When Wyatt Ray’s veterinarian said that treating pet pain with Prednisone could improve his mobility, we cringed. Years ago we had a bad Prednisone experience with Tripawds Founder, Jerry. We were opposed to using it again, assuming the experience would be the same with Wyatt. In the last of our article series during Pet Pain Awareness Month, you’ll learn what happened.
Prednisone for Pet Cancer Didn’t Work for One Dog . . .
Many years ago, Tripawds fearless founder Jerry was battling osteosarcoma lung metastasis. The mets caused severe inflammation that made it difficult for him to breathe. His oncologist said prednisone and dog cancer often helps in these situations by decreasing inflammation, so we gave it a try. The result was upsetting and disappointing.
Overnight, Jerry became crazy with thirst and hunger. His personality changed from a loving, mellow pup to a maniac. Lowering the dosage didn’t help. So we withdrew the Prednisone, and focused on end-of-life palliative care. A few weeks later, Jerry earned his wings.
But that Doesn’t Mean that Treating Pet Pain with Prednisone Won’t Work for Another
Fast forward a decade. Our current Tripawds Spokesdog Wyatt Ray has been experiencing severe mobility problems, the worst since losing a leg eight months old. His symptoms included:
- reluctance to exercise
- decreased stamina and endurance
- poor tail tone (droopy tail)
- inability to walk more than a few feet without sitting down
- and saddest of all, fecal incontinence
In August, our favorite vets at Colorado State’s Orthopedic Medicine and Mobility team assessed Wyatt from afar. They concluded he may have Lumbosacral Disease (LS), commonly seen in German Shepherds.
Another Tool in Wyatt’s Pain Management Routine
The CSU team suggested Prednisone as an interim pain management tool. It could possibly provide relief for Wyatt’s current osteoarthritis pain management routine, by:
- Decreasing inflammation in his low back and tarsus (knee) joint on his remaining limb.
- Incontinence could also be resolved.
- If he responded well, they told us, long-acting Prednisone injections could give longer-term pain relief. Injections would also limit his exposure to Prednisone risks in pets (and people!), like weight gain, hair loss and personality changes.
Aside from keeping his weight down, gentle exercise and oral Prednisone, the only other options to decrease Lumbosacral Disease discomfort are invasive spinal surgeries. But we ruled out surgery for eleven year-old Wyatt. And we were also very opposed to Prednisone for Wyatt.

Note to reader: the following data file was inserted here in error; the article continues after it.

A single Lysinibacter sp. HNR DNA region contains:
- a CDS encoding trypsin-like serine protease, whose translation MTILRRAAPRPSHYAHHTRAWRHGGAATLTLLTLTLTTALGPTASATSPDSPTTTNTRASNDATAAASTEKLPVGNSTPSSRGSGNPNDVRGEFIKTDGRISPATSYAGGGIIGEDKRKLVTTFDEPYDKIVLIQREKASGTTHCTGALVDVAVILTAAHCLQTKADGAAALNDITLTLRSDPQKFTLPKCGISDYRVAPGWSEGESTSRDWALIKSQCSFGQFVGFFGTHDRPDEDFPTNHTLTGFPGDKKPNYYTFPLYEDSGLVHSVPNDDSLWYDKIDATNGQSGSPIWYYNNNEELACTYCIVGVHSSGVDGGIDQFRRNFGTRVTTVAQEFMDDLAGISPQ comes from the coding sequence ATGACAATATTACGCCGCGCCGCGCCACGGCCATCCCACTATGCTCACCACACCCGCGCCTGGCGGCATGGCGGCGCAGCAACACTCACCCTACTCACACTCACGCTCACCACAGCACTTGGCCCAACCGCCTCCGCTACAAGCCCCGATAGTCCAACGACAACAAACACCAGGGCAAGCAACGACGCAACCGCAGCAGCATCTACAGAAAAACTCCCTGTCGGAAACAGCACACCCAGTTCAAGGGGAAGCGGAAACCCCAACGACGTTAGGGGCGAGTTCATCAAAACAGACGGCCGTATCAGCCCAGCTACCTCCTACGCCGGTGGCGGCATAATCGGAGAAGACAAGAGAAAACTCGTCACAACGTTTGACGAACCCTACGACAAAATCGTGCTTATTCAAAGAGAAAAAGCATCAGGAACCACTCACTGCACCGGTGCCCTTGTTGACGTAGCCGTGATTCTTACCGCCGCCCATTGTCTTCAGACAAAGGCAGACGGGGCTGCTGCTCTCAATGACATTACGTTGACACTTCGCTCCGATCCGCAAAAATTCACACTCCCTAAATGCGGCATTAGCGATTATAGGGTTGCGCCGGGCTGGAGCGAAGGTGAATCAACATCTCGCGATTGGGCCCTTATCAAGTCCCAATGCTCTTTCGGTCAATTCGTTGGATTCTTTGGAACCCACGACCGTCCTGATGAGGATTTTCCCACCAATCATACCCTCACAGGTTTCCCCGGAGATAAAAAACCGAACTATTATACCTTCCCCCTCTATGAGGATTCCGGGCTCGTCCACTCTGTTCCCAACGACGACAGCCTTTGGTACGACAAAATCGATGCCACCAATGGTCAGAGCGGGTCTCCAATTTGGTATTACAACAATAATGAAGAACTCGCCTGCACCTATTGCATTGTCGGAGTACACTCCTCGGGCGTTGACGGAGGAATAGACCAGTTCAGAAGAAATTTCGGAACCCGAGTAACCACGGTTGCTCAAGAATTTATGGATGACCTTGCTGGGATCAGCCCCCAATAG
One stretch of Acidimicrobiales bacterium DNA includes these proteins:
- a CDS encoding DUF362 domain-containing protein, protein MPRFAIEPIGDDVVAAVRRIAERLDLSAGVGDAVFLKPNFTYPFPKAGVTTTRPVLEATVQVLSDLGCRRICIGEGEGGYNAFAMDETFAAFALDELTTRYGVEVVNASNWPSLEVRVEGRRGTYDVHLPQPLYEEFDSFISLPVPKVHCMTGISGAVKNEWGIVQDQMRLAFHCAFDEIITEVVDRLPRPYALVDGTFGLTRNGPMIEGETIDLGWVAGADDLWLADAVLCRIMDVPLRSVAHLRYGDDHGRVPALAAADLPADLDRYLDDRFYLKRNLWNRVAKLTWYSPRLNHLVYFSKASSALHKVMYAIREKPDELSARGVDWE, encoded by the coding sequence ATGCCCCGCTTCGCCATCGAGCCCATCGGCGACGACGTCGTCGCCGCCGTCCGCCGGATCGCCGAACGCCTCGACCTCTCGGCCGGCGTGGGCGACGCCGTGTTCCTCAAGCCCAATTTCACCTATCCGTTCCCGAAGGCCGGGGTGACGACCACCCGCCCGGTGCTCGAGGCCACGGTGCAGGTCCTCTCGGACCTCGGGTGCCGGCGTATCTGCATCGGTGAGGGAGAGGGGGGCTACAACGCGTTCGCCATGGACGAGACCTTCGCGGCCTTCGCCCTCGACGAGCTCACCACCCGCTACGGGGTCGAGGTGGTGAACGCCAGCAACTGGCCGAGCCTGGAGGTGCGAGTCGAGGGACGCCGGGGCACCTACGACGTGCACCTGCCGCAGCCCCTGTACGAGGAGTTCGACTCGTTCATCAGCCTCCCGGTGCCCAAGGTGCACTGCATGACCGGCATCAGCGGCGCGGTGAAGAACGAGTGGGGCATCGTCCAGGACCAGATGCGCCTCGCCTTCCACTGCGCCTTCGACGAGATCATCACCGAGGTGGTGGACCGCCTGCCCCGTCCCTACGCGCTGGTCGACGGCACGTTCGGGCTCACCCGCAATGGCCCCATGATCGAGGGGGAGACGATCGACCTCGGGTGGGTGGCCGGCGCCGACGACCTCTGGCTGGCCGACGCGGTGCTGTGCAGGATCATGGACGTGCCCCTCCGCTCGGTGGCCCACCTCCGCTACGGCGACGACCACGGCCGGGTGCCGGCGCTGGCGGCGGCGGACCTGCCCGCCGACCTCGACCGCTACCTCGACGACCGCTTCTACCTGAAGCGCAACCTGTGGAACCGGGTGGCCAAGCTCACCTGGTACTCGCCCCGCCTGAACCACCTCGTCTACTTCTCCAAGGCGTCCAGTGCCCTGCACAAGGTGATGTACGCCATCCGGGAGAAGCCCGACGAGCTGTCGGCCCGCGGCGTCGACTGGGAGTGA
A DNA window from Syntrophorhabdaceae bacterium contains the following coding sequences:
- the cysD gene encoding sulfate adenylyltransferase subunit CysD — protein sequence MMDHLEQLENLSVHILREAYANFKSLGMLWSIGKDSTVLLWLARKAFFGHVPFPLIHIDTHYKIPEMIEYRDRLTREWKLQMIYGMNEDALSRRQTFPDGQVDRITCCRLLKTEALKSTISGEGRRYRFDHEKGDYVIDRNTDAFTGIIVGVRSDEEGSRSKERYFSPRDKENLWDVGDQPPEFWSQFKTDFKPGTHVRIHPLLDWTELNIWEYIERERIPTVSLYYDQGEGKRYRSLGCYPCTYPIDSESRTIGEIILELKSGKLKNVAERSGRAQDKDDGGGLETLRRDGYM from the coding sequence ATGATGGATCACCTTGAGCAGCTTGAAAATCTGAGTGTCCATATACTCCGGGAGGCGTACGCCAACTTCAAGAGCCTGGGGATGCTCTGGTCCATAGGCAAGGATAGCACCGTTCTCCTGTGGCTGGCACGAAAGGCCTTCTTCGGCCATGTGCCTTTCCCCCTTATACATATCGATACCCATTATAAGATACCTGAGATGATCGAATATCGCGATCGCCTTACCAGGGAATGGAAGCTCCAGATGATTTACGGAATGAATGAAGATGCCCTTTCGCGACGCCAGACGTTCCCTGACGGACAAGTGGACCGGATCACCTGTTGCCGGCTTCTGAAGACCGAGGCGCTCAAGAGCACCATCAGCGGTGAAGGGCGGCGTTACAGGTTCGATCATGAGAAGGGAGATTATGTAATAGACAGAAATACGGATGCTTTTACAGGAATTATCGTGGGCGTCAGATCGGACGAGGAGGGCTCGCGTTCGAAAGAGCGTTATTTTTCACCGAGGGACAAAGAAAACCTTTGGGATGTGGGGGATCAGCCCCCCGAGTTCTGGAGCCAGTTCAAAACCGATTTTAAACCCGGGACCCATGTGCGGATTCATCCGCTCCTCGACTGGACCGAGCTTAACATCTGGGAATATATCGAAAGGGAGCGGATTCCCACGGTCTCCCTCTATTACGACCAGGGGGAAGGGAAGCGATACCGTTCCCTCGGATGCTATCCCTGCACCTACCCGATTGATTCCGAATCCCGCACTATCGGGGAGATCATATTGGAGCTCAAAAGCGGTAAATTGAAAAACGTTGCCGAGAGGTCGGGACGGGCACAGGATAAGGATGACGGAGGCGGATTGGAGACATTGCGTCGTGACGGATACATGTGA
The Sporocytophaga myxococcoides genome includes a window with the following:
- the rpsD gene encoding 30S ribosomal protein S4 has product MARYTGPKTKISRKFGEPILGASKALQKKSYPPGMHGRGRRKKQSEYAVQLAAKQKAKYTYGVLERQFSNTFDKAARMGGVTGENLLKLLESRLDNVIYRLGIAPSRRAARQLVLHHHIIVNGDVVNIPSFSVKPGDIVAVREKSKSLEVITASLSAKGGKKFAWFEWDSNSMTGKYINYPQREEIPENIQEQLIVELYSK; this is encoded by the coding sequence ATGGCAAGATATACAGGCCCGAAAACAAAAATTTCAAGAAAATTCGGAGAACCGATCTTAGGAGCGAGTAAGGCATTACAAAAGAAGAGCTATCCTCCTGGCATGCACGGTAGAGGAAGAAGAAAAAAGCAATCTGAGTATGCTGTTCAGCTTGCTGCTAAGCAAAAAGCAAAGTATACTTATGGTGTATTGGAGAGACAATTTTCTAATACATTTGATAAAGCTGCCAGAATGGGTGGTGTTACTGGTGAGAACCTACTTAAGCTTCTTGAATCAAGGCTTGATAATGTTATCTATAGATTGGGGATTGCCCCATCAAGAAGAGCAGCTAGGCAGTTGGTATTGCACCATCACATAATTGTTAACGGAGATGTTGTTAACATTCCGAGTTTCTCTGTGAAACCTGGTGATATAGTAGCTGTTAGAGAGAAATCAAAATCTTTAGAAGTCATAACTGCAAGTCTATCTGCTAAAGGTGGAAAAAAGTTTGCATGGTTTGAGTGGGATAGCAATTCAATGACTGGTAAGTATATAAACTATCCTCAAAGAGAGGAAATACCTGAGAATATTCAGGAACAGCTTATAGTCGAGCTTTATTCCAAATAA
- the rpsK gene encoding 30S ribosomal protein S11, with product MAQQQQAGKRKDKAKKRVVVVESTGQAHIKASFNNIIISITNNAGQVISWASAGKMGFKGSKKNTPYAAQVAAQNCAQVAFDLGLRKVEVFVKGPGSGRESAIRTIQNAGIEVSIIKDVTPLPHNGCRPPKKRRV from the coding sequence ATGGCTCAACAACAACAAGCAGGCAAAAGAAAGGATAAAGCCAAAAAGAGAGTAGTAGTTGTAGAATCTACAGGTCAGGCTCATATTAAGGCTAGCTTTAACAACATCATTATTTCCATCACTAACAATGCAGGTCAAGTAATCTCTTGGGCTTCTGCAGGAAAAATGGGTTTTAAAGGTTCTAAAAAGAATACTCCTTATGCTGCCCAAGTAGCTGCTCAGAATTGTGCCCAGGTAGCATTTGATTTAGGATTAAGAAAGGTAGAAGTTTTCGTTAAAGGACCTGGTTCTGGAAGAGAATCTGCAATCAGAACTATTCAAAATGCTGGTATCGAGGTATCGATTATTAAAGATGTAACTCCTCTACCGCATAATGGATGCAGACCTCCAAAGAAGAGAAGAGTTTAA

Our Options Were Running Out
The bad Prednisone experience with Jerry, and countless other negative experiences in our 2011 Prednisone and Dog Cancer blog post comments clouded our judgement about this drug. We just assumed the potential side effects of Prednisone for pets would hit Wyatt hard. He is a high strung, high-anxiety dog who eats anything. Prednisone, we assumed, would turn our lives upside down.
As Wyatt’s mobility decreased we had more hard conversations about his quality of life. We had to do something that we could manage, so we consulted with Wyatt’s local veterinarian at Bush Animal Hospital in Eugene, Oregon.
Dr. Beyerinck has been treating Wyatt with acupuncture, and he knows what we are up against with Wyatt’s personality. He agreed with the CSU vets, and encouraged us to give Prednisone a try. “Prednisone in this situation is a Hail Mary,” he told us. The long term risks are there, and it’s not something he automatically reaches for. But when a dog is nearing the end of his life expectancy and options are limited, it could be helpful. “When you’re out of options, it’s worth a try,” he gently suggested.
We are so glad we listened!
Prednisone Reluctance Gives Pain Relief and Better Mobility for Wyatt
Three weeks after starting treatment, we are hoppy to report that Wyatt is mostly the same dog. He’s hungrier, and a bit thirstier than usual, but the Prednisone side effects have been minimal. His mobility is slightly better and fecal incontinence is less frequent too. And we are no longer having quality of life discussions, at least for now.
We don’t know how long Wyatt will continue enjoying the benefits of Prednisone for pet pain. It could be weeks, or many months, maybe even longer. For now, we’ll take what we can get in the Here and Now.
We are sharing this experience with you as a reminder: just because a medication or therapy didn’t work for one animal, doesn’t mean it won’t work for another.
It’s an important lesson learned: just like people, all animals have different reactions to treatments, some good, some bad. No two animals are the same. So please don’t let Internet chatter or previous negative experiences from other pet parents cloud your judgement when you need to make a veterinary treatment choice.
Remember, you don’t know if something will work for your current pet until you partner with your veterinary team to explore your options and make the best pet healthcare decision for your unique pet.